Most of the data collected on the dive patterns of Cuvier’s beaked whale were short term until a study by Schorr et al. in March 2014, which amassed a total of 3732 hours of dive data via satellite tagging. The data they collected includes an astonishing dive of 2992m depth, lasting 137.5 minutes, 1888m deeper than their previously recorded maximum dive depth and 45% longer than the previously maximum dive length. The time spent at the surface averaged at less than 2 minutes per stretch, which is a very short window for gas exchange to occur, especially in relation to the often long length of dive times. As well as this, a longer time was spent at the surface before individuals embarked on their deepest dives. This suggests that there is some level of planning involved in the length and depth of the dives. In between the long, deep dives, the whales embarked on many smaller dives and some long stretches near to the surface were recorded. All but one of the 22 long surface stretches were recorded during the night time, which correlated with the data from previous studies. The deepest dives were also recorded at night, which could suggest that the deeper dives require a longer recovery period (Schorr et al., 2014). Despite this difference, similar dive patterns were found across day and night, indicating that the deep diving is not in response to vertical migration of prey species, and is fairly randomly spread (Schorr et al., 2014).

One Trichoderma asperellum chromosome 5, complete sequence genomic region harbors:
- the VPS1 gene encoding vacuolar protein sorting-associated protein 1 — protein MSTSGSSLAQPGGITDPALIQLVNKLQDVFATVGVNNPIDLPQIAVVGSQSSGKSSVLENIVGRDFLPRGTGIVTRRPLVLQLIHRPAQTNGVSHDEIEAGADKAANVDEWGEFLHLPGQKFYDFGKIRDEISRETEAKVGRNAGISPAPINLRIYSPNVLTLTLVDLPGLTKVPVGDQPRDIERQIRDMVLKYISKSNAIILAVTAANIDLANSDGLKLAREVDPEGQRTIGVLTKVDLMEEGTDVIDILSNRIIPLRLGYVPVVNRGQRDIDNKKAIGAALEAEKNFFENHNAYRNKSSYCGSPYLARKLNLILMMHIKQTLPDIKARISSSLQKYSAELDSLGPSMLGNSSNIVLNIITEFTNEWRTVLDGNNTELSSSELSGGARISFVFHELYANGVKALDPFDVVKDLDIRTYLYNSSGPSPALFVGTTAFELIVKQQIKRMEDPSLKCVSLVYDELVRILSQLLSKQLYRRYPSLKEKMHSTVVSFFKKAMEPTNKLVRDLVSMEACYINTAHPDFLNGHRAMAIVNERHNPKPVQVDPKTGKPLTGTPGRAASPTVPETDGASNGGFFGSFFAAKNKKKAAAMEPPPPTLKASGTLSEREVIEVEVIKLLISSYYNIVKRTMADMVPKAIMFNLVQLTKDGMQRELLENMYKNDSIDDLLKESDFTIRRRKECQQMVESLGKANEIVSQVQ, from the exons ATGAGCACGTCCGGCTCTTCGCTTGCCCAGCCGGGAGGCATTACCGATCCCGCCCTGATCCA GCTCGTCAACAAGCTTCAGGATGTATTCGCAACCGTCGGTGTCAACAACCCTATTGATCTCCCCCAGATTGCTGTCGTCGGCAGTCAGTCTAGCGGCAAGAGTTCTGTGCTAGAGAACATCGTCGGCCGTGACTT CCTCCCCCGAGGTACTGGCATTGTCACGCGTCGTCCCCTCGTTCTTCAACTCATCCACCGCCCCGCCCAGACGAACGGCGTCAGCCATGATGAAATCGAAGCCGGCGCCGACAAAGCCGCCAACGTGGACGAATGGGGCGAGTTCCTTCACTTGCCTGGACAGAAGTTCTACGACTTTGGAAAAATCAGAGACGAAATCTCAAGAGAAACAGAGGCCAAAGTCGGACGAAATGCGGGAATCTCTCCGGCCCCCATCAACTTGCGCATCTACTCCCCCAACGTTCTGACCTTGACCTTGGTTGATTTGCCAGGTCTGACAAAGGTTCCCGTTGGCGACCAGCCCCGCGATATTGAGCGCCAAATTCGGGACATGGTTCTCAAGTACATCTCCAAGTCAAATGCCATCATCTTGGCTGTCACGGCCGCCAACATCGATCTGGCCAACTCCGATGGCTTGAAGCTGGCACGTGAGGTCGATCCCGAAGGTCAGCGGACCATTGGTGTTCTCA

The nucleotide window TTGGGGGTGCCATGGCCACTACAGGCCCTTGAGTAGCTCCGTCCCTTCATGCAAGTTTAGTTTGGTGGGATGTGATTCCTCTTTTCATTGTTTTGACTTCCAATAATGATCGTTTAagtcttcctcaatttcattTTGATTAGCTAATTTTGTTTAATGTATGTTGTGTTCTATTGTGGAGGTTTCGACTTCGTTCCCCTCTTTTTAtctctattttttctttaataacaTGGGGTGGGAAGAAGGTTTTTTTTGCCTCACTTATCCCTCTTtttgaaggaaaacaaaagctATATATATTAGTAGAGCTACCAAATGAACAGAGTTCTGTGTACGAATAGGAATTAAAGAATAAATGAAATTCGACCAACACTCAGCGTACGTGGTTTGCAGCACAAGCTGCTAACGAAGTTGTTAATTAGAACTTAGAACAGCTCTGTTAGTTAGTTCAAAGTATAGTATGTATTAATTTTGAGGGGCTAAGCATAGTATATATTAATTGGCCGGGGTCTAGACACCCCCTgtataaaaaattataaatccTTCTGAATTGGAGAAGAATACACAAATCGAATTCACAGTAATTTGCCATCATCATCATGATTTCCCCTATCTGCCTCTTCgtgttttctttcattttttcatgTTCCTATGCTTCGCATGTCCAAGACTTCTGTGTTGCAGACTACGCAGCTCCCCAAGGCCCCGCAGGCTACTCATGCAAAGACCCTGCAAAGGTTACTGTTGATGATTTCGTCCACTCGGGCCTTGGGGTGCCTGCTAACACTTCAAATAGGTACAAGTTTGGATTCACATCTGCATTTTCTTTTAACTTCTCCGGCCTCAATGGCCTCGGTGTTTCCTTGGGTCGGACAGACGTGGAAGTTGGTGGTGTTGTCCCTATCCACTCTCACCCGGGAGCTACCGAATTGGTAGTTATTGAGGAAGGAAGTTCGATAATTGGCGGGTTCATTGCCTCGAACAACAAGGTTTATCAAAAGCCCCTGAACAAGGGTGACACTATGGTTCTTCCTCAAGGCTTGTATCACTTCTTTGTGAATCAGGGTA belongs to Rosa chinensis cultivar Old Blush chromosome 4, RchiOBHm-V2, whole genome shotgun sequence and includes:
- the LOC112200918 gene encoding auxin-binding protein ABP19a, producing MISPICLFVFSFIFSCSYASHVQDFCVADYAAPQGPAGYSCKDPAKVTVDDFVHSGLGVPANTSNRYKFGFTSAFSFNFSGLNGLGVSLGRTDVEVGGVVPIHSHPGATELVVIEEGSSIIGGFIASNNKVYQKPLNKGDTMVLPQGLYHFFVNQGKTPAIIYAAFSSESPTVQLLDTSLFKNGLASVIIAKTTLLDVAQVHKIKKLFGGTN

The rate of deep dive foraging trips seems to vary from 7 to 12 times a day (Tyack et al., 2006; Schorr et al., 2014). This variation could be a function of the quality and quantity of the food availability at each of different dive area, as a higher food availability would mean a lower number of dives would be required in order to satisfy the whale’s needs, or it could simply be down to the differences in foraging ability of individual whales.
The descent portion of the deep dives has been found to be faster than the ascent (Schorr et al., 2014). During the descent, the whales tend to travel at a constant speed and at a steeper, more uniform angle, whereas during the ascent the slopes were much shallower, and the speed slower and much more variable (Tyack et al., 2006). It was also found that during the ascent Ziphius only actively swam for around 41% of the time, alternating between gliding and short bursts of swimming (Tyack et al., 2006). This is possibly in order to conserve energy and reduce the level of oxygen that is required by the muscles, or could simply be due to exhaustion.
Mid-frequency active sonar use was seen to affect the diving behaviour of Cuvier’s beaked whale. Simulated exposure of the whales to this sonar resulted in quick movement of the whales away from the source of the sonar, an increase in the length of the dive periods, and foraging activity coming to a halt. There is a possibility that the deepest dives were affected by sonar, however the particular whale that underwent the deepest dive was sufficiently far from any source of sonar to influence it.